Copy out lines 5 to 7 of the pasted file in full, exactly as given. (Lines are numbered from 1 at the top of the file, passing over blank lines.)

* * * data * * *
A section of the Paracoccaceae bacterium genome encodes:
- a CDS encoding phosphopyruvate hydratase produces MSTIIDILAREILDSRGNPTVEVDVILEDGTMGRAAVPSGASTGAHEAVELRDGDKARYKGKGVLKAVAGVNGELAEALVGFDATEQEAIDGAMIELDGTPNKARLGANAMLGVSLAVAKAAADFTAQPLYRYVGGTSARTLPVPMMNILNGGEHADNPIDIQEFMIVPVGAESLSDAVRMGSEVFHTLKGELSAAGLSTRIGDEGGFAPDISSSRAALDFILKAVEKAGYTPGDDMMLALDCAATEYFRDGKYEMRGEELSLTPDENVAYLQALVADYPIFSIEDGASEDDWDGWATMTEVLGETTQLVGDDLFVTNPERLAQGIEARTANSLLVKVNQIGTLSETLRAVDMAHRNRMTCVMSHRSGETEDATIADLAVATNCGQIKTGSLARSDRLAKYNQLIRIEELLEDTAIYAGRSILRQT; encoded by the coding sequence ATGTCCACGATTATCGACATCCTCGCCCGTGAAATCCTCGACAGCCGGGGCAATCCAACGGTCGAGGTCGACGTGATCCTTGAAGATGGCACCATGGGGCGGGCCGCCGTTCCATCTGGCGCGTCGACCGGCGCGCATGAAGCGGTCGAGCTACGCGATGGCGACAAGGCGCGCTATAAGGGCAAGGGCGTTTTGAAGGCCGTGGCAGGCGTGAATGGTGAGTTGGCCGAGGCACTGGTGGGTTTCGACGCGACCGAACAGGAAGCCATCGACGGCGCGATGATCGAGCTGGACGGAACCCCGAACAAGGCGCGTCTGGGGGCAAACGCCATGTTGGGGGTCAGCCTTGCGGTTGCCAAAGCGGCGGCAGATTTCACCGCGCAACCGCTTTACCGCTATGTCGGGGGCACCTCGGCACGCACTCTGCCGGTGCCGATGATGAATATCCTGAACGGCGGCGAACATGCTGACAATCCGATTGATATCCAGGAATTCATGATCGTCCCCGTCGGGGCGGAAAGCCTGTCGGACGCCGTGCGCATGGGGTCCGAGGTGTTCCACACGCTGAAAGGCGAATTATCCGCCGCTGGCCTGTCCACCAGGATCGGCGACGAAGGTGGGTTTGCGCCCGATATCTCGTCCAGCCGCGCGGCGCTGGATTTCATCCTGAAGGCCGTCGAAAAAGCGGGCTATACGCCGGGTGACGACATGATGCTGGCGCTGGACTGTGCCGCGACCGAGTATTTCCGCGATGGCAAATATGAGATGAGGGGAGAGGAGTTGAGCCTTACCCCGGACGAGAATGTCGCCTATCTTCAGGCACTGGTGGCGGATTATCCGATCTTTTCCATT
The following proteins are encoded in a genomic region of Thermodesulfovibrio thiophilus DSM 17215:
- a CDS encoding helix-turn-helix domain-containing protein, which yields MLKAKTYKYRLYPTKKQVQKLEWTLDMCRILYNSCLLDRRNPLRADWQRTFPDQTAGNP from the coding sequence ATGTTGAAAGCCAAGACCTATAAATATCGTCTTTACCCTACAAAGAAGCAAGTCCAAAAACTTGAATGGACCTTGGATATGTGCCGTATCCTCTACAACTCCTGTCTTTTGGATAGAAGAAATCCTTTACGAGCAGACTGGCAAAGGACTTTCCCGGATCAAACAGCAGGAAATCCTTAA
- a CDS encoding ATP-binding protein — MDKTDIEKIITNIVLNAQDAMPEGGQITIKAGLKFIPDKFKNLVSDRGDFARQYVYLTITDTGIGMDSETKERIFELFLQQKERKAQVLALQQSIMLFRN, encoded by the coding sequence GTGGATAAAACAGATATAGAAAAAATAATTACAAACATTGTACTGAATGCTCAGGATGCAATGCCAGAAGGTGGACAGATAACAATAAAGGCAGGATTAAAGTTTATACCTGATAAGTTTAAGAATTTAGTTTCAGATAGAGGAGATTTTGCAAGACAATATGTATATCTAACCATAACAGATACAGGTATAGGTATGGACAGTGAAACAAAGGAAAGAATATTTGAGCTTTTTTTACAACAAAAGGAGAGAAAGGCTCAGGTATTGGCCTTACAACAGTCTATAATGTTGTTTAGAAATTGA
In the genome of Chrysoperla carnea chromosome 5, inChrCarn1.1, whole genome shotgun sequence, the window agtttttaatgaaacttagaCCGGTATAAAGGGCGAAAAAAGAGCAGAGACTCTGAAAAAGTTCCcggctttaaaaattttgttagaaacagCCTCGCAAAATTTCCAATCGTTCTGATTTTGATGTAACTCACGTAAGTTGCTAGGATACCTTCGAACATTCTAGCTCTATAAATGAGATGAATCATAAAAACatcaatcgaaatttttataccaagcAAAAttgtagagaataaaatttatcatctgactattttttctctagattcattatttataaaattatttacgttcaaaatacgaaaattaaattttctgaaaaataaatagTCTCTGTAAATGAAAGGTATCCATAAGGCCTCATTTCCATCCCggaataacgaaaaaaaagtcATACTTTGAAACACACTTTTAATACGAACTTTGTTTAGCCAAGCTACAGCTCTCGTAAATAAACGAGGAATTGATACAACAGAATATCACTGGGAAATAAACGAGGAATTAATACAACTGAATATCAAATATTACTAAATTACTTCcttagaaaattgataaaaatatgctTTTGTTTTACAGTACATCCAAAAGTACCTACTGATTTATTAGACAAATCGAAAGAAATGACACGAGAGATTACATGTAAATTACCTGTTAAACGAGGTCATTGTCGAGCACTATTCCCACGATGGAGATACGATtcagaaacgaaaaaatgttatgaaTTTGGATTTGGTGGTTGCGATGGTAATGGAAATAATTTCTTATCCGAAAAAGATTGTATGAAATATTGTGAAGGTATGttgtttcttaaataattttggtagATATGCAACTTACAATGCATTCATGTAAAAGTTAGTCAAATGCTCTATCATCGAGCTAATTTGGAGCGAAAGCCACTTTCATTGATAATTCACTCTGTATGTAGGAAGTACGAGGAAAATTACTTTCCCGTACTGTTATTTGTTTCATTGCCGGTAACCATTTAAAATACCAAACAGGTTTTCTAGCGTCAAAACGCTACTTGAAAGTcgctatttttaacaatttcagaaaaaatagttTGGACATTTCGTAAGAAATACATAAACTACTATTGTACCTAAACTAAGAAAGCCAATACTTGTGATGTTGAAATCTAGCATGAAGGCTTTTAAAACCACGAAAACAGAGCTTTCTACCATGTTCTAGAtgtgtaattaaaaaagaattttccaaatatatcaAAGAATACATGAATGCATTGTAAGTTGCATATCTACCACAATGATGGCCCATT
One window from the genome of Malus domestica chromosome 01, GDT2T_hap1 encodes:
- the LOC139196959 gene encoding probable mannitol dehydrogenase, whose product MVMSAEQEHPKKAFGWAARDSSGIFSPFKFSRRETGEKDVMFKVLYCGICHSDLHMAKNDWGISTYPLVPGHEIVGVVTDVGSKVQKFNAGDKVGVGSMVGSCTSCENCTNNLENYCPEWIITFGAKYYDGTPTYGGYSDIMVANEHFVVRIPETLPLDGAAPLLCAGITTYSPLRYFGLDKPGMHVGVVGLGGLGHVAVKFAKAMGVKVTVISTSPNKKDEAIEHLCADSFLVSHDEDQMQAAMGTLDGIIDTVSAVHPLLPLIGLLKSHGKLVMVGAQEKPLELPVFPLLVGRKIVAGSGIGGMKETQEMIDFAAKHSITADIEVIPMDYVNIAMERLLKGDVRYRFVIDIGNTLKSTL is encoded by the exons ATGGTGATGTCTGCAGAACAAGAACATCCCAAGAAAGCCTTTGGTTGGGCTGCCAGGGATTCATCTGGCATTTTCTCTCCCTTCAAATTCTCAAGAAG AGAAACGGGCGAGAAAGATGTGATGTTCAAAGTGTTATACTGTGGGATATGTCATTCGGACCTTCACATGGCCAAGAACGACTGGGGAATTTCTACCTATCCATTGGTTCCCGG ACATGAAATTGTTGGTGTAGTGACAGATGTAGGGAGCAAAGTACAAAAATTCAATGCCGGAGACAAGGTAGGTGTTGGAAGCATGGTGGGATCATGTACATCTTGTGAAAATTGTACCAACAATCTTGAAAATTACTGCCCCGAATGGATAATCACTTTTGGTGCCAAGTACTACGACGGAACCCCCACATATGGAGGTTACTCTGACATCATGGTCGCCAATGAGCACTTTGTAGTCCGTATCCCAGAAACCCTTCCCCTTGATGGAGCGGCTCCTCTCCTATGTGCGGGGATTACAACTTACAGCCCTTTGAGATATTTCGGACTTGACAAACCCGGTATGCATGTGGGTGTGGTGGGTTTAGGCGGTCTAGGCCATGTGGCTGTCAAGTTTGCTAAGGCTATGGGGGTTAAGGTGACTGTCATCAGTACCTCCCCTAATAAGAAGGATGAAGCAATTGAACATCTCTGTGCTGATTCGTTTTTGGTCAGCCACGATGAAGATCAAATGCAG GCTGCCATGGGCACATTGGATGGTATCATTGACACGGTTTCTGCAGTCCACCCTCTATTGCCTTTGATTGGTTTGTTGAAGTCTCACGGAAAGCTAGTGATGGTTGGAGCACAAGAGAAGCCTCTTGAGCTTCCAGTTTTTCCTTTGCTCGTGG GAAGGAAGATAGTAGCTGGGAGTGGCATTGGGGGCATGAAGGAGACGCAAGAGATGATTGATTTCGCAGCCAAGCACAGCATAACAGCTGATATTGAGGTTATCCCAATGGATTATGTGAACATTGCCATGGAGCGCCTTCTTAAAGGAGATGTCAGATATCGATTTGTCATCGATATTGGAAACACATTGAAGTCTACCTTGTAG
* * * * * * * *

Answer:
- a CDS encoding ATP-binding protein — MDKTDIEKIITNIVLNAQDAMPEGGQITIKAGLKFIPDKFKNLVSDRGDFARQYVYLTITDTGIGMDSETKERIFELFLQQKERKAQVLALQQSIMLFRN, encoded by the coding sequence GTGGATAAAACAGATATAGAAAAAATAATTACAAACATTGTACTGAATGCTCAGGATGCAATGCCAGAAGGTGGACAGATAACAATAAAGGCAGGATTAAAGTTTATACCTGATAAGTTTAAGAATTTAGTTTCAGATAGAGGAGATTTTGCAAGACAATATGTATATCTAACCATAACAGATACAGGTATAGGTATGGACAGTGAAACAAAGGAAAGAATATTTGAGCTTTTTTTACAACAAAAGGAGAGAAAGGCTCAGGTATTGGCCTTACAACAGTCTATAATGTTGTTTAGAAATTGA
In the genome of Chrysoperla carnea chromosome 5, inChrCarn1.1, whole genome shotgun sequence, the window agtttttaatgaaacttagaCCGGTATAAAGGGCGAAAAAAGAGCAGAGACTCTGAAAAAGTTCCcggctttaaaaattttgttagaaacagCCTCGCAAAATTTCCAATCGTTCTGATTTTGATGTAACTCACGTAAGTTGCTAGGATACCTTCGAACATTCTAGCTCTATAAATGAGATGAATCATAAAAACatcaatcgaaatttttataccaagcAAAAttgtagagaataaaatttatcatctgactattttttctctagattcattatttataaaattatttacgttcaaaatacgaaaattaaattttctgaaaaataaatagTCTCTGTAAATGAAAGGTATCCATAAGGCCTCATTTCCATCCCggaataacgaaaaaaaagtcATACTTTGAAACACACTTTTAATACGAACTTTGTTTAGCCAAGCTACAGCTCTCGTAAATAAACGAGGAATTGATACAACAGAATATCACTGGGAAATAAACGAGGAATTAATACAACTGAATATCAAATATTACTAAATTACTTCcttagaaaattgataaaaatatgctTTTGTTTTACAGTACATCCAAAAGTACCTACTGATTTATTAGACAAATCGAAAGAAATGACACGAGAGATTACATGTAAATTACCTGTTAAACGAGGTCATTGTCGAGCACTATTCCCACGATGGAGATACGATtcagaaacgaaaaaatgttatgaaTTTGGATTTGGTGGTTGCGATGGTAATGGAAATAATTTCTTATCCGAAAAAGATTGTATGAAATATTGTGAAGGTATGttgtttcttaaataattttggtagATATGCAACTTACAATGCATTCATGTAAAAGTTAGTCAAATGCTCTATCATCGAGCTAATTTGGAGCGAAAGCCACTTTCATTGATAATTCACTCTGTATGTAGGAAGTACGAGGAAAATTACTTTCCCGTACTGTTATTTGTTTCATTGCCGGTAACCATTTAAAATACCAAACAGGTTTTCTAGCGTCAAAACGCTACTTGAAAGTcgctatttttaacaatttcagaaaaaatagttTGGACATTTCGTAAGAAATACATAAACTACTATTGTACCTAAACTAAGAAAGCCAATACTTGTGATGTTGAAATCTAGCATGAAGGCTTTTAAAACCACGAAAACAGAGCTTTCTACCATGTTCTAGAtgtgtaattaaaaaagaattttccaaatatatcaAAGAATACATGAATGCATTGTAAGTTGCATATCTACCACAATGATGGCCCATT
One window from the genome of Malus domestica chromosome 01, GDT2T_hap1 encodes: